The Passito wine


The passito wine was invented by the Punicians. It was Magone, the famous general from Carthage, who diffused the recipe for the passum, which is still in use on the island.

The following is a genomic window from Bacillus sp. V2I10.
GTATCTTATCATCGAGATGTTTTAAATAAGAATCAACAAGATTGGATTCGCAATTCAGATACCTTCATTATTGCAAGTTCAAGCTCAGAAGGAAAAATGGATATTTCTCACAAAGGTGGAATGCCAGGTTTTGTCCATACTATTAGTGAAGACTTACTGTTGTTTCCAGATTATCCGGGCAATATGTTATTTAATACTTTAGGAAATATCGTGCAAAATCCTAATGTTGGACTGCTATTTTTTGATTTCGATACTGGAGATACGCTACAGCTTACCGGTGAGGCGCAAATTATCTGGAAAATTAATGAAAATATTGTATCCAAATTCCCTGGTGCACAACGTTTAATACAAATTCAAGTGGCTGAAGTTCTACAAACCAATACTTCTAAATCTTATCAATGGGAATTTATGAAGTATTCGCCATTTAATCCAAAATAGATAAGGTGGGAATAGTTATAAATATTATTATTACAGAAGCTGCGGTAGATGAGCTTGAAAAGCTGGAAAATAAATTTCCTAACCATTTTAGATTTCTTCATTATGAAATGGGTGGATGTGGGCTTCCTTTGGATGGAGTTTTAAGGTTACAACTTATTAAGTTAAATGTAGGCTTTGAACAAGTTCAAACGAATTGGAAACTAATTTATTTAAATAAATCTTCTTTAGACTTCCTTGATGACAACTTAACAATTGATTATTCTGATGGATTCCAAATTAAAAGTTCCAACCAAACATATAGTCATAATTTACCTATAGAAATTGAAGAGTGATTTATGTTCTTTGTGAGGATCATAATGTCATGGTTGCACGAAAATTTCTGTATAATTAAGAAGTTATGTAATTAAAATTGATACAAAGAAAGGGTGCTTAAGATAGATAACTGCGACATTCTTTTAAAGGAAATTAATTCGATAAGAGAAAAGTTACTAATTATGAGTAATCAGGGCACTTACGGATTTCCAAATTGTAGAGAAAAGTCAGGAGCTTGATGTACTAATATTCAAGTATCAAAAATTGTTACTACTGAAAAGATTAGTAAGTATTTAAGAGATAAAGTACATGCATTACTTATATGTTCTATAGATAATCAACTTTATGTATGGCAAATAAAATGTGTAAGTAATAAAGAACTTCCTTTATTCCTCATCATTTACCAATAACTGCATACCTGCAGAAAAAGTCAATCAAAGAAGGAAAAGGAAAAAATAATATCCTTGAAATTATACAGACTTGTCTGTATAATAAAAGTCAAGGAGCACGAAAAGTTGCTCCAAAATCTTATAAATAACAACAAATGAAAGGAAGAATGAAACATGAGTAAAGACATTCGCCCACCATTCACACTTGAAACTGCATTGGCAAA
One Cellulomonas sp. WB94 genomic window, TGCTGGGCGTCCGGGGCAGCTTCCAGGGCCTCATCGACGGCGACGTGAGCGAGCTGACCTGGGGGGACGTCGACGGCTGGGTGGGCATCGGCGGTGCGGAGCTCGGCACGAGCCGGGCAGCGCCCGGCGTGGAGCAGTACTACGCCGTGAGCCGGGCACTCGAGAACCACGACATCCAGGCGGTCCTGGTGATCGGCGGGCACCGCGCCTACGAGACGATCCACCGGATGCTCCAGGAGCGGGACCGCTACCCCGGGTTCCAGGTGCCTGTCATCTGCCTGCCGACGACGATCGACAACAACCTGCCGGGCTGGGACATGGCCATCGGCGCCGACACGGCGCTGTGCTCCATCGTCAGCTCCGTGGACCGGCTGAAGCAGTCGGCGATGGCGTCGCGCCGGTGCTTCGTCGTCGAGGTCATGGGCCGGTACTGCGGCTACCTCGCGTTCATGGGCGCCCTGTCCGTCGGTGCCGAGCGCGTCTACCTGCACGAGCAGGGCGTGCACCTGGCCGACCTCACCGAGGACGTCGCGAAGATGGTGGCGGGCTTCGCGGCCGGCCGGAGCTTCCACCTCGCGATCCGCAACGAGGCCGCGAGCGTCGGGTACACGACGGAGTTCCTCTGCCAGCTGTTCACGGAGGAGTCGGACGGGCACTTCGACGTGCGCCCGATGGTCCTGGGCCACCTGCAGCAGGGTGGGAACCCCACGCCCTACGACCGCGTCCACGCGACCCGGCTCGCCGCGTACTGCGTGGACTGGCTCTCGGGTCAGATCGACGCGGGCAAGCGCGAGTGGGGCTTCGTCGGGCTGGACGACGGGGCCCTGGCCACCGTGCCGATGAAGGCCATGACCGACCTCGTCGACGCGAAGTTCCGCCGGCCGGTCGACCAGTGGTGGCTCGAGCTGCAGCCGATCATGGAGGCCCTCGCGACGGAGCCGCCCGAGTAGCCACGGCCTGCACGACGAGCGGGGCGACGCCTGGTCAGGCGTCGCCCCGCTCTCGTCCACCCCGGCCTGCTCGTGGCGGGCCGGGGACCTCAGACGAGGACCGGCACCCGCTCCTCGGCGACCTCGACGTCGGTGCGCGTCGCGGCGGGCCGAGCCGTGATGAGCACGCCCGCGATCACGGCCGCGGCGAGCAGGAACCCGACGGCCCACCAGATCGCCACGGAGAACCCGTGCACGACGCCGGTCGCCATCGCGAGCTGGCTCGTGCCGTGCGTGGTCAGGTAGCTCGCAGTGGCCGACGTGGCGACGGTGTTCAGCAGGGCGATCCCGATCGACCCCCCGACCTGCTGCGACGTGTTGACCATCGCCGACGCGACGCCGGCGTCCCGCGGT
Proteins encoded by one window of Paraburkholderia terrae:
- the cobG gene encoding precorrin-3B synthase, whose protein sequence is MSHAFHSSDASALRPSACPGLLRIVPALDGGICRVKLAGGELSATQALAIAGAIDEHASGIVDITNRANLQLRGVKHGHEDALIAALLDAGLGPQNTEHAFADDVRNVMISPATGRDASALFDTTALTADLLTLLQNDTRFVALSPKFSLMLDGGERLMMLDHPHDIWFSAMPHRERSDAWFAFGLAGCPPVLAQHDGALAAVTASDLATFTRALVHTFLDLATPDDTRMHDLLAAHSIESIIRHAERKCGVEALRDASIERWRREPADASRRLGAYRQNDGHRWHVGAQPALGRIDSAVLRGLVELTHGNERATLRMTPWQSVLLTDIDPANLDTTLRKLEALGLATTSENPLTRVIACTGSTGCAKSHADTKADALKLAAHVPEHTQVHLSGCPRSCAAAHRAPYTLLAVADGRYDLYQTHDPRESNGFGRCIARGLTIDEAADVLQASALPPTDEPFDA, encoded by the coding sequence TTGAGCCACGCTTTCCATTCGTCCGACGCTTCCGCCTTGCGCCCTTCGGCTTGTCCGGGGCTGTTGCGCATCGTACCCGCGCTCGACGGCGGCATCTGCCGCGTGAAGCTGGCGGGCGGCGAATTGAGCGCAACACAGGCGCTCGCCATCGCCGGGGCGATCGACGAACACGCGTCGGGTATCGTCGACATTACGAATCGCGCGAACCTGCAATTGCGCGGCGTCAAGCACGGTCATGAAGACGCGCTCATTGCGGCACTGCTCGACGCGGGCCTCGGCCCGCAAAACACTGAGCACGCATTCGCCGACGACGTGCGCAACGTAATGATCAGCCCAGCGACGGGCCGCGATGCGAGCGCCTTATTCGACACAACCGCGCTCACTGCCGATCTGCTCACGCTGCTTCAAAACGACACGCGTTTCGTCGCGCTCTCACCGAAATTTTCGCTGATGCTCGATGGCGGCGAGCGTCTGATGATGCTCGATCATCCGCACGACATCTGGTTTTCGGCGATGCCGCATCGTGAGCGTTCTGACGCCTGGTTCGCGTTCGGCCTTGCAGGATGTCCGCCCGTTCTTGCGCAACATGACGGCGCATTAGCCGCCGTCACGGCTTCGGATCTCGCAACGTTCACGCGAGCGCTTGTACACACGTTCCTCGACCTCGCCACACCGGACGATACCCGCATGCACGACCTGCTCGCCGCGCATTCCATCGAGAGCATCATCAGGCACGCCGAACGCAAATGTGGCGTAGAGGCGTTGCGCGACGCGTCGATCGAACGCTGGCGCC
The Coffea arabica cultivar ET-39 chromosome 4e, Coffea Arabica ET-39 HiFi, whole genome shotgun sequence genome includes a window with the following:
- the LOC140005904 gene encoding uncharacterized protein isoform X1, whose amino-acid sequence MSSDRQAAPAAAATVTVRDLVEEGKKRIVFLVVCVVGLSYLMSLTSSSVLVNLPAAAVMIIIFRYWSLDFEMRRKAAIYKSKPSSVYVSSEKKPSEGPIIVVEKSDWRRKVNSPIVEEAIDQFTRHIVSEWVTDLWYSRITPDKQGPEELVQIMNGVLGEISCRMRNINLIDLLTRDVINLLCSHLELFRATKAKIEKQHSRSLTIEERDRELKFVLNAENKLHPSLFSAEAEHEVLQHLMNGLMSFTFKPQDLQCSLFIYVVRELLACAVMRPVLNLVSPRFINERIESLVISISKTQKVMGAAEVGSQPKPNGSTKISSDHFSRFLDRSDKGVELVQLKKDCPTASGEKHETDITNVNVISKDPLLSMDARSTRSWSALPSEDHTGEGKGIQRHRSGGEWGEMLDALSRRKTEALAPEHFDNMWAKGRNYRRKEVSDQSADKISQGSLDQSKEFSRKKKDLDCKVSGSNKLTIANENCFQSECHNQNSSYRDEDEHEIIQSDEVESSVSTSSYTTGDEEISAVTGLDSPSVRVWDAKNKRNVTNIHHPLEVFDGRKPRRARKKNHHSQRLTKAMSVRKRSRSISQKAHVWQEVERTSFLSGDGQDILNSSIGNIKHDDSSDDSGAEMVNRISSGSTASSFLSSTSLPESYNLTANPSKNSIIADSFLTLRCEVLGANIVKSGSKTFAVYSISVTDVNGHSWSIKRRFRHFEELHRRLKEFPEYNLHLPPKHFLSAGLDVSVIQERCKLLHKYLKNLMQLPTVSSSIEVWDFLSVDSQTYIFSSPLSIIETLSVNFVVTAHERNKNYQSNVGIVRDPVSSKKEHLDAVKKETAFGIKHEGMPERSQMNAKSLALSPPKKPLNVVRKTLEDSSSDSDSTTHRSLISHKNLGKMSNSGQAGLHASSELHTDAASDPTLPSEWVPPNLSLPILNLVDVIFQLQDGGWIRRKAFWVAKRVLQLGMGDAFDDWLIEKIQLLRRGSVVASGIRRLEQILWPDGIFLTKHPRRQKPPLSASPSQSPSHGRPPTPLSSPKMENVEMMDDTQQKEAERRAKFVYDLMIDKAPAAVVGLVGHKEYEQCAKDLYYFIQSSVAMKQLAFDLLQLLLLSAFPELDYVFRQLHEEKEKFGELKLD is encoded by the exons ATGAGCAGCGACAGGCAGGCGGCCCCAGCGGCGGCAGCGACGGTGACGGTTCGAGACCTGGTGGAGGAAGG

The first ripe bunches of grapes are picked, the musty ones carefully discarded. The bunches are then placed on a ‘cannizza’ and exposed to the sun, covering them at night and from the dew. Once the bunches become dry (raisin), the grape is placed in a jar and covered in must. After six days they are pressed, and the liquid is gathered. After this, the pressed liquid is mixed with some juice which had been kept in the sun for 3 days. All this is placed in clay containers, closed tightly and opened after it fermented, 20 or 30 days later..